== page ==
While it’s perfectly legal to enjoy an alcoholic beverage in Utah, the state has certain restrictions that any business has to comply with before it can serve boozy drinks. That’s why a new arts center planned for Salt Lake City has to make some changes before it can open up to the public. [More]
Though the words “Ponzi scheme” may conjure images of Bernie Madoff ripping off big investment funds, the scam can come in many shapes in sizes… or liquids, as a case out of California involving a wine shop owner accused of stealing $45 million in undelivered products shows.
Say it isn’t so: just hours after we reported that a shortage of orange gourds could lead to a perfunctory pumpkin beer season, we get news that Champagne makers are preparing for a shortage of the bubbly beverage. [More]
After nearly a century of having some of the strangest restrictions on the sale of beer, wine, and booze in the country, Pennsylvania’s rules on alcohol sales are about to get slightly less byzantine. [More]
After decades of sticking with its organization system in stores, Kroger has a new plan for how it decides which booze brands go on which shelf, and how prominently each one is displayed. Instead of relying on “category captains” from big names like Anheuser-Busch InBev and Diageo to suggest how wine, liquor, and beer are organized in stores, the grocer wants alcohol companies to pay a privately held distributor to make those display decisions. [More]
What’s the first thing you do to prepare for a trip to another state? After finalizing your packing list, looking up the law of the land should be on your list — especially if you’re planning on drinking any beer, wine, or liquor while you’re there.
While many of us are debating whether to spring for the $15 bottle of wine instead of the cheapest, $9 selection, someone out there could be considering an upgrade to a $15,000 bottle.
Since 1971, advertisers have churned out more and more content dedicated to pushing alcohol in its various forms. But just because we might see a galloping horse promoting beer in slow motion or a fun gang carrying a cooler of malt beverages on a beach every time we turn on the TV, computer or sit staring at a subway ad, that doesn’t mean Americans are drinking more booze than we did 40 years ago, according to a new study.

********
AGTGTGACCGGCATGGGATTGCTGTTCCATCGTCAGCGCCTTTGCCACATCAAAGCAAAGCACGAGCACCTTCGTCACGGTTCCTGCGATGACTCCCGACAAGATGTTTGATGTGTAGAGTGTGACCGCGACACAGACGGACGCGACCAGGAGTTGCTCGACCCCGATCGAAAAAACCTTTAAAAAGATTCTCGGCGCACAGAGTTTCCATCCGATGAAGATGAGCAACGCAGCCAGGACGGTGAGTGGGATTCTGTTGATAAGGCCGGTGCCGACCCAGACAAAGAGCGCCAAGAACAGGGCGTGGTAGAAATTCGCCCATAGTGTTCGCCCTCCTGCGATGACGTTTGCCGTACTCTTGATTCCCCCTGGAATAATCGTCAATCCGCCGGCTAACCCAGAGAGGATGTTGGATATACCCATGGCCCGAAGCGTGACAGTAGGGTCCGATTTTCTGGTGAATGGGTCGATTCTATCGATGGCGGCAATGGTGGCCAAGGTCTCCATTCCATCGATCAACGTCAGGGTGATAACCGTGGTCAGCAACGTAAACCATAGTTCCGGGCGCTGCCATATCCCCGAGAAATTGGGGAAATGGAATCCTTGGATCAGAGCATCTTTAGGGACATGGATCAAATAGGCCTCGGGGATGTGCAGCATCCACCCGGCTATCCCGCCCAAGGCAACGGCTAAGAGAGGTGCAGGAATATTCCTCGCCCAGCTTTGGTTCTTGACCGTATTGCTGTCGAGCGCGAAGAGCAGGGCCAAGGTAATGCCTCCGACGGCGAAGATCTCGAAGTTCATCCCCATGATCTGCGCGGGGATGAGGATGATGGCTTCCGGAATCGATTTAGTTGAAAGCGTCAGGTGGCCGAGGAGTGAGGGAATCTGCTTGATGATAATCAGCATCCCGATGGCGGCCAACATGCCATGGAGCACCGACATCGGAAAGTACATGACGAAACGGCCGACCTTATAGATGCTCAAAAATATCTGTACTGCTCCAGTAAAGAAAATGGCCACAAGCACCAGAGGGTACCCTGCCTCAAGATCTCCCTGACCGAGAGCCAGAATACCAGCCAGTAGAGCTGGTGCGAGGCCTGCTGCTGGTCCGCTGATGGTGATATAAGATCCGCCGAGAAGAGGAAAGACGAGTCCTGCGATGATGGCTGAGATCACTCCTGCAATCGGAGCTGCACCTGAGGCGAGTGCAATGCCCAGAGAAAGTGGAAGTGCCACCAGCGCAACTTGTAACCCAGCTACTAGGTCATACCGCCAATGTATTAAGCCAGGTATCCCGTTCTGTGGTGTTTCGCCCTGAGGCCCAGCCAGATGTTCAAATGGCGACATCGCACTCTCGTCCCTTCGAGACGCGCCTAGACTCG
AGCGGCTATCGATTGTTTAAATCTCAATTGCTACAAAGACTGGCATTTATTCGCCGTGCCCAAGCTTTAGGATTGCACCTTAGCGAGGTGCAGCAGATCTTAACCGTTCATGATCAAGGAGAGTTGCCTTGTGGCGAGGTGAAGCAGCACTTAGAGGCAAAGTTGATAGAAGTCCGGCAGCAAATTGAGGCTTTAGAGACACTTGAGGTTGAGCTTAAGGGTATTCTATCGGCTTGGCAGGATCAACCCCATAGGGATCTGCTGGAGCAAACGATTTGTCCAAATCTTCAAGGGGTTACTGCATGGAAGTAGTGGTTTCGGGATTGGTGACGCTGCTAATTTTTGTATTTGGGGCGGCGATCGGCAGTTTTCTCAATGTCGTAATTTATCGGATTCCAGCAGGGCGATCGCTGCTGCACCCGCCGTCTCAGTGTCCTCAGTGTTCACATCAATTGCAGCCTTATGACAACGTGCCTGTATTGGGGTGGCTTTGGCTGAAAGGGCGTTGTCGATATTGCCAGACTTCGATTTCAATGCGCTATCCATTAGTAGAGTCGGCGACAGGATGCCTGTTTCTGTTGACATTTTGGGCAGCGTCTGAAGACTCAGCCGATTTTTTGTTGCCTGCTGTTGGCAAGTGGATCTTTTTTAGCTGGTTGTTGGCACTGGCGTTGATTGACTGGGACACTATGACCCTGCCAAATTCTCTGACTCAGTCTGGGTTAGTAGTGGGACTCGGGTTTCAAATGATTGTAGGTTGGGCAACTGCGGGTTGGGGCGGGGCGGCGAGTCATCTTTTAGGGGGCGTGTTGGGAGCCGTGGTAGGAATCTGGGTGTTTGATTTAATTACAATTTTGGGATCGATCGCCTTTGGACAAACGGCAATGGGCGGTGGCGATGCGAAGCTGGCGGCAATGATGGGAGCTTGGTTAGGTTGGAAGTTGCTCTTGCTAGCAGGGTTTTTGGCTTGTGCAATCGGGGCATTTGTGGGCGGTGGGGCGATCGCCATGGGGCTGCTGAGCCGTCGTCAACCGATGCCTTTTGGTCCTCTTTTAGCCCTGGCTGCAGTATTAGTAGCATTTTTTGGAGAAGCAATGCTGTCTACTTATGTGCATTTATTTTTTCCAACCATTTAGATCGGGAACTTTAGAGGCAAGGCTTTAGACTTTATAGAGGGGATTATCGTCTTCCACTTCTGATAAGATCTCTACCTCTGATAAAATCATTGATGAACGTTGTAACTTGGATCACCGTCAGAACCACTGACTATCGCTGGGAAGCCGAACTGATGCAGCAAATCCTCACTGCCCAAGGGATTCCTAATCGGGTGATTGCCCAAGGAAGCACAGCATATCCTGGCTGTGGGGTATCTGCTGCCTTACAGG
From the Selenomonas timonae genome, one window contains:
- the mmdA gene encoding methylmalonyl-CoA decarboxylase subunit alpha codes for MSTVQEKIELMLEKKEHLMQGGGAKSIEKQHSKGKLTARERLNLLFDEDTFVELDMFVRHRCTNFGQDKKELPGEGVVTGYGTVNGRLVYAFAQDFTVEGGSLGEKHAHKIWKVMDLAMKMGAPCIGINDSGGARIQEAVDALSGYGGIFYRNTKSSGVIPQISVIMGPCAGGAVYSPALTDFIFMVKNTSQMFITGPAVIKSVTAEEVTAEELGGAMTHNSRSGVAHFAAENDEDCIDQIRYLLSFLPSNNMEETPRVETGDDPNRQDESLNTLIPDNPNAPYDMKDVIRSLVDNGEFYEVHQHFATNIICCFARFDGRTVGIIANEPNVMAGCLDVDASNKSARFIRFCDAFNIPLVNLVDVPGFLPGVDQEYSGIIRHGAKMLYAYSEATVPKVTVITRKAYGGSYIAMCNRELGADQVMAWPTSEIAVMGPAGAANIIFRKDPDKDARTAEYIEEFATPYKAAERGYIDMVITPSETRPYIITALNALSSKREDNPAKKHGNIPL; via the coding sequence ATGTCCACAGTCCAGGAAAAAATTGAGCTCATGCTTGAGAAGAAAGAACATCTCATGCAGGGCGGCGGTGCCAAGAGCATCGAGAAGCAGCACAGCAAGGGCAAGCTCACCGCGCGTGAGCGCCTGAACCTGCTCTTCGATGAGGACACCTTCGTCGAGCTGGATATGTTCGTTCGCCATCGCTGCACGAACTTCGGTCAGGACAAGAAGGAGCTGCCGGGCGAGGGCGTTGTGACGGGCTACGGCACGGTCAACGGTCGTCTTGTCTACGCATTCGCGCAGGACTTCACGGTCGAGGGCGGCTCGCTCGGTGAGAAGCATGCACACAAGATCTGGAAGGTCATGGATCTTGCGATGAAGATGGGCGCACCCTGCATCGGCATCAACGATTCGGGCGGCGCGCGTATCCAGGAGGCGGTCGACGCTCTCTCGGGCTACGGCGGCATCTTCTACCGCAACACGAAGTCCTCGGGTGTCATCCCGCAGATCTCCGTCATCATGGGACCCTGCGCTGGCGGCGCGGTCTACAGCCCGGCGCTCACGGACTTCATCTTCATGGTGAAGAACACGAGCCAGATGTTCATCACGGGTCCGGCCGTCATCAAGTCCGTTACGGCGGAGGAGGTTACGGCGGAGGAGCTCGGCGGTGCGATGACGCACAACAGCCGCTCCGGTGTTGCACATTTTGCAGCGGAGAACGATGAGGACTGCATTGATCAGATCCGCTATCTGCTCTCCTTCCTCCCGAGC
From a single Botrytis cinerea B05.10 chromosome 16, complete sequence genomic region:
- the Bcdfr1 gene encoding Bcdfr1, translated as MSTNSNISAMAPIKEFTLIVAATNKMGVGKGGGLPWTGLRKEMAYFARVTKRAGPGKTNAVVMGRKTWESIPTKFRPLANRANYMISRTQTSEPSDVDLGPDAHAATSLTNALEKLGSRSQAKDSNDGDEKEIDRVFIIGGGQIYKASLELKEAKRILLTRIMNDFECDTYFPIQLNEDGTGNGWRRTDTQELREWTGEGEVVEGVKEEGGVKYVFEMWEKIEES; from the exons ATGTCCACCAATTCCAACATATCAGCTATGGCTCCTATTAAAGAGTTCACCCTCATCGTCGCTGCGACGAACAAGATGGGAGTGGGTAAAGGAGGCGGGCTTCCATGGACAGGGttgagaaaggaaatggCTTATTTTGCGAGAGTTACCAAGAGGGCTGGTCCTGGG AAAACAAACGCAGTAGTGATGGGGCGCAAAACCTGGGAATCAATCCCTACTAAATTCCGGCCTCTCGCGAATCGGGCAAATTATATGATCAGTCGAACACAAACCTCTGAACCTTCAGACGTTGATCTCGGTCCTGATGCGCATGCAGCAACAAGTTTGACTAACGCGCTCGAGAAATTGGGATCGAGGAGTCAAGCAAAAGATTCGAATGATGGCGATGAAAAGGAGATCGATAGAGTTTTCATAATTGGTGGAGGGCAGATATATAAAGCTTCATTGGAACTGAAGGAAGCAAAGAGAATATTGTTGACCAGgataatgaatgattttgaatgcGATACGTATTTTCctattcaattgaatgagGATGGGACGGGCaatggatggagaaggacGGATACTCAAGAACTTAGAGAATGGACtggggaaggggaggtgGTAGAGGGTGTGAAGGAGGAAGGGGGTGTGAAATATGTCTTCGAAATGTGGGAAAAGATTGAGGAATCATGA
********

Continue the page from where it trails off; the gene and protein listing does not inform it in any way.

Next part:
Before you tip back a glass of your favorite wine to salute the glorious arrival of the weekend, you might want to consider how you feel about potentially drinking arsenic: A new lawsuit claims that some low-cost brands from various winemakers have “very high” levels of arsenic in their products.
While acknowledging that a California glass company isn’t necessarily posing any threat to consumers with its actions, state officials are suing a Modesto business that it says recycles hazardous materials illegally and includes them in new wine bottles.
Indiana residents who were dreaming of picking up a bottle of wine or a few beers at their local grocery stores on a Sunday afternoon will have to stick to the other six days of the week, after support for a recent bill proposing to legalize carryout booze sales slowly drained away.
For those who drink and smoke, it’s no surprise that often, the more you smoke, the more you end up drinking, and vice versa. So it follows that when state taxes make cigarettes more expensive, you might be inclined to smoke less, and as such, you might end up drinking less beer and whiskey as a result. That’s the effect rising cigarette prices have on alcohol consumption (except for wine), say researchers in a new study that looks at consumption habits of smokers and drinkers. [More]
Having a glass of wine with dinner and thinking about driving? That might be a bit more of a gamble in the future, as the National Transportation Safety Board is lobbying states to reduce their thresholds for drunk driving from the national standard of 0.08 blood alcohol concentration to 0.05. [More]
If ever there was a time for the residents of the Hamptons to not even be able deal with a situation right now, it would be this moment: There have been reports that wine stores in that posh part of Long Island are running low on rosé wine. Will everyone just have to go thirsty? Aren’t we living in like, 2014? It’s the future, people. I can’t even. [insert relevant hashtag]. [More]
People like wine, I’ve heard it said. And people like coffee, I say to my morning cup of joe every day so it knows I appreciate it. But do we really want to mix our booze and our morning buzz, and in a can, no less? [More]
Sure, we at Consumerist have our issues with the Pennsylvania Liquor Control Board, but here’s one case where centralized government control of the booze supply may be a good thing. Since the Liquor Control Board owns and operates all liquor stores in the state, reports of exploding prosecco bottles filtered in to the government in a timely manner, and they in turn have alerted the public. [More]
While they’ve been enjoying Pinot noir and sampling fine Champagne over in France for more years than the United States has been a country, there’s a new No. 1 wine market in the world and it rhymes with “USA, USA!” Yes, it’s our sipping habits that have made our country the top when it comes to swilling vino. [More]